Home News Former Concordia student drops CRARR

Former Concordia student drops CRARR

by Savanna Craig January 19, 2016
Former Concordia student drops CRARR

The human rights organization had announced they would represent student

The Centre for Research-action on Race Relations (CRARR) announced that as of Jan. 18 they are no longer representing a former Concordia student’s on-campus battle of an alleged 2015 sexual assault.

CRARR, which represented Mei Ling, is no longer representing Cathy. Photo by Marie-Pierre Savard.

CRARR, which represented Mei Ling, is no longer representing Cathy. Photo by Marie-Pierre Savard.

The human rights organization announced on Friday that they accepted the mandate of representing Cathy—a pseudonym used to protect her identity. However, Cathy has asked for CRARR to no longer represent her.

Concordia received a formal complaint against Cathy’s ex-boyfriend on March 24, 2015. Since then, the university has not set a solid date for her tribunal. The case is being held through Concordia due to one of the two assaults having taken place on campus. The first attack took place at her apartment in September of 2014 with the following attack taking places on campus in February.

A CRARR press release shared on their website on Monday said the organization “has been informed of her wish not to further act in her case.”

Executive director Fo Niemi declined to comment out of respect for Cathy’s privacy. However, he did encourage “women in that situation to come forward. We are available to help anyone.”

Cathy’s tribunal has been postponed multiple times due to probationary orders, the defendant being out of province and issues conflicting her ex-boyfriends restraining order. The conflicts of the restraining order include having both Cathy and her ex-boyfriend in the same room. While the press release stated CRARR would no longer represent Cathy, it did not say if the entire case will be dropped or not.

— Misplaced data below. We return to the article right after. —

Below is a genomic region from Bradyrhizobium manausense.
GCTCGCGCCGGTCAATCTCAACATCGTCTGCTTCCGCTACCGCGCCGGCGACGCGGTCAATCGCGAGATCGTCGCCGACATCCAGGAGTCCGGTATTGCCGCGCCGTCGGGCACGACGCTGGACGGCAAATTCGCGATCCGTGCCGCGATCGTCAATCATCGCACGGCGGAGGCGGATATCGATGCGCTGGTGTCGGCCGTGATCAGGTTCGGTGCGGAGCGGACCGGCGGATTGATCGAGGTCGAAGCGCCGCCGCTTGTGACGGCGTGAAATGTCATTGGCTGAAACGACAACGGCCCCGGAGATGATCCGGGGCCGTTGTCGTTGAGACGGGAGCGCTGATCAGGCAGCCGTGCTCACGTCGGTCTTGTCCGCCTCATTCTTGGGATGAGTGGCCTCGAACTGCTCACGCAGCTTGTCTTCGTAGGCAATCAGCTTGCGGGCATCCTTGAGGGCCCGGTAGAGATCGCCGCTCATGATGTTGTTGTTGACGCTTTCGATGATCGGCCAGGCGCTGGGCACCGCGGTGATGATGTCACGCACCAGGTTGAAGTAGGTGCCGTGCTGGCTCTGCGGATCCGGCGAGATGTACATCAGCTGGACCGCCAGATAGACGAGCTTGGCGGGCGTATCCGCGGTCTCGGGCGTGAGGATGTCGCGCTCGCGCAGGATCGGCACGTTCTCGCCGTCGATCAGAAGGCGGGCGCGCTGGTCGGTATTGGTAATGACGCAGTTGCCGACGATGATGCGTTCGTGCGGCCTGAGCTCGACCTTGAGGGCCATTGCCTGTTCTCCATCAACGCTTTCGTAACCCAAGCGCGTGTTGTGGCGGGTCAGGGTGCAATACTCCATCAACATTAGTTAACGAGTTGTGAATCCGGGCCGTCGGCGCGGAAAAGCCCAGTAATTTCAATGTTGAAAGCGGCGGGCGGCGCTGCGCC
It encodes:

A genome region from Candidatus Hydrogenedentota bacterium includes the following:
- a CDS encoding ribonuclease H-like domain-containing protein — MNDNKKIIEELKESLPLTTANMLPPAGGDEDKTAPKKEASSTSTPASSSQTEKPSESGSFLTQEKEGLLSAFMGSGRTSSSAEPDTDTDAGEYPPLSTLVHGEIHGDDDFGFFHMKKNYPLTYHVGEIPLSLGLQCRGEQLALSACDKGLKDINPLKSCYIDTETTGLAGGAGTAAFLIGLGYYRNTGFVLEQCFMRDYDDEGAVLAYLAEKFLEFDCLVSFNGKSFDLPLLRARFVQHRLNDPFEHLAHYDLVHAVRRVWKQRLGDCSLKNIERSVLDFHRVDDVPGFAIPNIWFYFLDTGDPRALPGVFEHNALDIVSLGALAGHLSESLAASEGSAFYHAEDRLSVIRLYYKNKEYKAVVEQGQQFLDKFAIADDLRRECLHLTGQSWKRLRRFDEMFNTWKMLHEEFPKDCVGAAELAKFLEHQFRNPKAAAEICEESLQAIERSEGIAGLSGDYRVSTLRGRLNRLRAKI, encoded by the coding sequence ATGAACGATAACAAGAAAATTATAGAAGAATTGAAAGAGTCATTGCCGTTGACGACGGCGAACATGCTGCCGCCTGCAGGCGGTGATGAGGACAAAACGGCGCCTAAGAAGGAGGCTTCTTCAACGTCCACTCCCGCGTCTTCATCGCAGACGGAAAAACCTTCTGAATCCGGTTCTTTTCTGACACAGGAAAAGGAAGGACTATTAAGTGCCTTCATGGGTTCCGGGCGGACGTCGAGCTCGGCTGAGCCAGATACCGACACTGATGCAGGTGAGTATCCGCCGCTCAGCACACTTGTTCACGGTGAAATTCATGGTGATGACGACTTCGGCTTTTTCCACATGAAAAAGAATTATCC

CRARR is the same organization which helped Mei Ling in the racial and sexual harassment case against two former ASFA executives. CRARR has represented Mei Ling since she filed the complaint in March 2015. A settlement was approved for an undisclosed amount of monetary compensation and an official apology from ASFA. Although the complaints towards ASFA have reached an agreement, the Quebec human rights commission is still investigating the two executives responsible for harassing Mei Ling. CRARR has also represented Concordia student Rose Tandel in a $60,000 lawsuit against Le Gym after refusing her boss’ request to stop a Muslim co-worker from praying in May 2013. The case is still ongoing.

An internal study by the university released in September recommended that Concordia create an all-encompassing policy on sexual violence. Those recommendations are expected to be implemented by the end of the 2015-2016 academic year.

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